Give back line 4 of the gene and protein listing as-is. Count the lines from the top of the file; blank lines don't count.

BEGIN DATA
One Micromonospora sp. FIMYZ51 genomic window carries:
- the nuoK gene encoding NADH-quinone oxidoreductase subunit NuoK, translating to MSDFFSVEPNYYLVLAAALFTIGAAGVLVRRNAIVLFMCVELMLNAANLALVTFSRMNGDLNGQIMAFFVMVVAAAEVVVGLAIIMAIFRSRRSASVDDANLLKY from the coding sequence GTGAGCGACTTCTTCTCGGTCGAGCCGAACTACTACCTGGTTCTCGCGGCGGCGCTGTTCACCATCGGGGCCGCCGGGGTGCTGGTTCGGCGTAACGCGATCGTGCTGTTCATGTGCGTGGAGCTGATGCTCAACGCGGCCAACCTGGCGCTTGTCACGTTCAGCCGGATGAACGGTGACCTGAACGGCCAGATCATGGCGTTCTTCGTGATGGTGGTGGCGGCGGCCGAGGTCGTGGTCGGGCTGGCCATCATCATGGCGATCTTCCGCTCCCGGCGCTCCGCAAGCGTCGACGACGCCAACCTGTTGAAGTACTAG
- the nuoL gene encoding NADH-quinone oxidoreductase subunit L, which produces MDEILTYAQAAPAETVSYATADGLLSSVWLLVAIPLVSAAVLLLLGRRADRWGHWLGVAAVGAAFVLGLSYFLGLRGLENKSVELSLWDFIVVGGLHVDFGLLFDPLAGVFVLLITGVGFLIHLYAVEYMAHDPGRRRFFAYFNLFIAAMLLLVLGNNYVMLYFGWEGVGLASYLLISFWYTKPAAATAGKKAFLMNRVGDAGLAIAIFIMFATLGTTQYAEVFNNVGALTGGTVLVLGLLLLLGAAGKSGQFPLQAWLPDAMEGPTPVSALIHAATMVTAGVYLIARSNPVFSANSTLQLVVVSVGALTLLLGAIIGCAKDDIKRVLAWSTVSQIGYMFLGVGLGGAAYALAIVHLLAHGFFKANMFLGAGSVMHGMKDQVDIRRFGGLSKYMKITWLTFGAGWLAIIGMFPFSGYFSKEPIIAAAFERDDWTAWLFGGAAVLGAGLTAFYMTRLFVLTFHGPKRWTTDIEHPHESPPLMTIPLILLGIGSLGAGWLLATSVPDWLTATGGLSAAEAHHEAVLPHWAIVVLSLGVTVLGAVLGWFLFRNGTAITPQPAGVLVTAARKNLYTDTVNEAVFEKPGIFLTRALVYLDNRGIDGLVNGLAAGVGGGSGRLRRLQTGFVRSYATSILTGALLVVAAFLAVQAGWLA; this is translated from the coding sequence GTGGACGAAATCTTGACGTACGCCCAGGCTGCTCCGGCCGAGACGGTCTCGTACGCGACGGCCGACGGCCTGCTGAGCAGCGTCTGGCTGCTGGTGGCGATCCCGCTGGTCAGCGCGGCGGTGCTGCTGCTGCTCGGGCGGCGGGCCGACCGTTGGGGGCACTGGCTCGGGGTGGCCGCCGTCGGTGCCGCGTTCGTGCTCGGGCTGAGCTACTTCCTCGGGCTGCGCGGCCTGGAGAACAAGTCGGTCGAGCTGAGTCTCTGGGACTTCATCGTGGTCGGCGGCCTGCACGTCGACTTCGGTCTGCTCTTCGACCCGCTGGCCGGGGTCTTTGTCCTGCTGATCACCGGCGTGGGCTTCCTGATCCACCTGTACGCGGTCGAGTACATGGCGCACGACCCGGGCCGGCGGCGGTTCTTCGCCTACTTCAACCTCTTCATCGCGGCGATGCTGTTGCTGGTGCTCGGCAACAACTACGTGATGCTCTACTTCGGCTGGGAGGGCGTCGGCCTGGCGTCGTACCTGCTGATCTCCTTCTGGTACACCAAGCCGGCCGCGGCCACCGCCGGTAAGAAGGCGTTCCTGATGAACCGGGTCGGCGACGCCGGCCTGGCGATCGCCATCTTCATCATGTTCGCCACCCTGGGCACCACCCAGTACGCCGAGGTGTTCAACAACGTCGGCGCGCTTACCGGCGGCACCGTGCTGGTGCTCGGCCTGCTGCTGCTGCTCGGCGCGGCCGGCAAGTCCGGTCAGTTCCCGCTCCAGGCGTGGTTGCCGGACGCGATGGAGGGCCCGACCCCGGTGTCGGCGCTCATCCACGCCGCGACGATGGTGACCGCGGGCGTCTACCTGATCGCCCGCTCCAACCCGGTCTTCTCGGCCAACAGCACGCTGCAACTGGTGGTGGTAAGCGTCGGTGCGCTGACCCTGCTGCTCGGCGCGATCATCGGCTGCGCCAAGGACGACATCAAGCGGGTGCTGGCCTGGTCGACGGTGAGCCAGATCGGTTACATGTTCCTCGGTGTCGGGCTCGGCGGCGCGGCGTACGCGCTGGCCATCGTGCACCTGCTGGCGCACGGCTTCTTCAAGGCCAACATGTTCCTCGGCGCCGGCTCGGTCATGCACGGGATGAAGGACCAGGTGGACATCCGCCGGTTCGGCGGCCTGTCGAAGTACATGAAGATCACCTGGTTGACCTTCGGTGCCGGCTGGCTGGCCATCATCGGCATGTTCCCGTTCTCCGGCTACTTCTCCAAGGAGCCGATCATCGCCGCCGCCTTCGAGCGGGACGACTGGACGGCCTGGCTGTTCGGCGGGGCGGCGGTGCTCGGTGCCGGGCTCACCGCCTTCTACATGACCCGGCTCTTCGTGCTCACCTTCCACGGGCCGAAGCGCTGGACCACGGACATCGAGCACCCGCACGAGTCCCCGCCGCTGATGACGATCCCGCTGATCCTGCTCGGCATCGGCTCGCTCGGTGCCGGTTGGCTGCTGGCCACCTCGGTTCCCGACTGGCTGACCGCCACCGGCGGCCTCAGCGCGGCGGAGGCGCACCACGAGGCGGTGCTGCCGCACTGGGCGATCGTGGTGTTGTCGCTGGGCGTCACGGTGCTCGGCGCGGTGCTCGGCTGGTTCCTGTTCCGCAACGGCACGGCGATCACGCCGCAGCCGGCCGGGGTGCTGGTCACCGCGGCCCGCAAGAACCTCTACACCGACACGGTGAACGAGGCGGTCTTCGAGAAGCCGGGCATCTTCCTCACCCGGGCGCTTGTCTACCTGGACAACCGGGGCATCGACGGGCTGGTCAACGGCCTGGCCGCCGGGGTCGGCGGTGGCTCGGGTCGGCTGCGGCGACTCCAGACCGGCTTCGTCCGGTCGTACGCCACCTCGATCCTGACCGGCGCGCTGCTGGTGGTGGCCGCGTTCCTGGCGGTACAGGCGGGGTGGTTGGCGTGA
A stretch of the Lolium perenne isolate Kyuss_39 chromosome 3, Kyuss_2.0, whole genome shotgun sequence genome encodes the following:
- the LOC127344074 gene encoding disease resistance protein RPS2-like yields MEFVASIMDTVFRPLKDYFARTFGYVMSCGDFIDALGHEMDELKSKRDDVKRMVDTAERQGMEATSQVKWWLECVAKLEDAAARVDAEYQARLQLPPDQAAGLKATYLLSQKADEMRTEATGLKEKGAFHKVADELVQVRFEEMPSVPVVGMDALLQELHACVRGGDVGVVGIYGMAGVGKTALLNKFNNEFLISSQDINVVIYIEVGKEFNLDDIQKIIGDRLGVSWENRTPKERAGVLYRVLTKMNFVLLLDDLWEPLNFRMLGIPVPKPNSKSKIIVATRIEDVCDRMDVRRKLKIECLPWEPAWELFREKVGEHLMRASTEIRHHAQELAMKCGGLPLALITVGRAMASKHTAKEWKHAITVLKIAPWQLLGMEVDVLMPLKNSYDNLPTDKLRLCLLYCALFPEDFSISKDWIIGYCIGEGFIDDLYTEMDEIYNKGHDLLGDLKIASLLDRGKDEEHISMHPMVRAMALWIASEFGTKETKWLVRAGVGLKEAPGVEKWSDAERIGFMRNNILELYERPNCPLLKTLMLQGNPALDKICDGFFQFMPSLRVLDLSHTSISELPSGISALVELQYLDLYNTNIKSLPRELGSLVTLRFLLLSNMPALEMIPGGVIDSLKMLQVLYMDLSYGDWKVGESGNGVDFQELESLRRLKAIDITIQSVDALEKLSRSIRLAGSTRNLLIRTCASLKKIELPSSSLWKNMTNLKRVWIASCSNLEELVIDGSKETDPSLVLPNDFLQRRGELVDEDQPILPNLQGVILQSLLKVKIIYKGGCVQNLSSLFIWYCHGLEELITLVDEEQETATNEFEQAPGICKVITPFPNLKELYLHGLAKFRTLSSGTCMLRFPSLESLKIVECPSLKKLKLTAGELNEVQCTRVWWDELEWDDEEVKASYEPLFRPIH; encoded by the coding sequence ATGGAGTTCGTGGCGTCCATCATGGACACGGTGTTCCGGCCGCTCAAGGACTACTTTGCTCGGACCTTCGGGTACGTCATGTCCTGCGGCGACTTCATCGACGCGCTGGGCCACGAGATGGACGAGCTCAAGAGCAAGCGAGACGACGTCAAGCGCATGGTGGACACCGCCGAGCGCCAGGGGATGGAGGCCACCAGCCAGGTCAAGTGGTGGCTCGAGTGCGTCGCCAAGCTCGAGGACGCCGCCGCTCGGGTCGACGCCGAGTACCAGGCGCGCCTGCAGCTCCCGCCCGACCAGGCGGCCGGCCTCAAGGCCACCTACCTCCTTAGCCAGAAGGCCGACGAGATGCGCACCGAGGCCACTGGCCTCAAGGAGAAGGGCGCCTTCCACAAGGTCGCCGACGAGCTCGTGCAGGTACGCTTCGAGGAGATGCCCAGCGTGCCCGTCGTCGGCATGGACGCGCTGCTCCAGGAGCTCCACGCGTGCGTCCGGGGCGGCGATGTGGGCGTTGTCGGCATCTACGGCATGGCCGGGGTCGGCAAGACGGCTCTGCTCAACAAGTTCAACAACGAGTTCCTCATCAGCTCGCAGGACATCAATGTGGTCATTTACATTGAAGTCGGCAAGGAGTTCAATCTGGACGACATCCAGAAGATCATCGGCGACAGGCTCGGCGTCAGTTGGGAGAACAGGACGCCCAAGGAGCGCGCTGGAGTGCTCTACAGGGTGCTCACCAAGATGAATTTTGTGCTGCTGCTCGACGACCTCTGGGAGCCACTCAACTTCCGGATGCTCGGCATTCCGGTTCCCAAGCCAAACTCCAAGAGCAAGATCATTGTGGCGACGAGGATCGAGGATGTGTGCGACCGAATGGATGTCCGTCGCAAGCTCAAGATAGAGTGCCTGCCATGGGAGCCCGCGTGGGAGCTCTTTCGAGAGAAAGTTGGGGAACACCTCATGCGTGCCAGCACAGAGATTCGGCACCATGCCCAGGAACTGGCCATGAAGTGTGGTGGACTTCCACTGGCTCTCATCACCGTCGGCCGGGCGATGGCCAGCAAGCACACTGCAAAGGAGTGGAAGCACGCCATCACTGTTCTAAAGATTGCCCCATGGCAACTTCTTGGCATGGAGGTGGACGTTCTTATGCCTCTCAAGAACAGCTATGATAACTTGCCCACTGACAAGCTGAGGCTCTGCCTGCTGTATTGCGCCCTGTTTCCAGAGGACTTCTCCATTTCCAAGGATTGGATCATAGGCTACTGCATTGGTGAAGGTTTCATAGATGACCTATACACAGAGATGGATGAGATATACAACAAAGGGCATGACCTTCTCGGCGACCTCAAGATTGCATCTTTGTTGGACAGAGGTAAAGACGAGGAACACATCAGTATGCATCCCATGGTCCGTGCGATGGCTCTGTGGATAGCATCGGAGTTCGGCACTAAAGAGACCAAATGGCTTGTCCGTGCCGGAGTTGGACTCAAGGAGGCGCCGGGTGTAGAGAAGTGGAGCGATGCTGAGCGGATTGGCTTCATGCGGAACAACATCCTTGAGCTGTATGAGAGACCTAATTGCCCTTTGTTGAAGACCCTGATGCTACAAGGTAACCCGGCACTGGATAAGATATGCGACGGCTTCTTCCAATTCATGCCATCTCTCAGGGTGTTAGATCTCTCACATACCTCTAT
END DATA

A stretch of the Lolium perenne isolate Kyuss_39 chromosome 3, Kyuss_2.0, whole genome shotgun sequence genome encodes the following: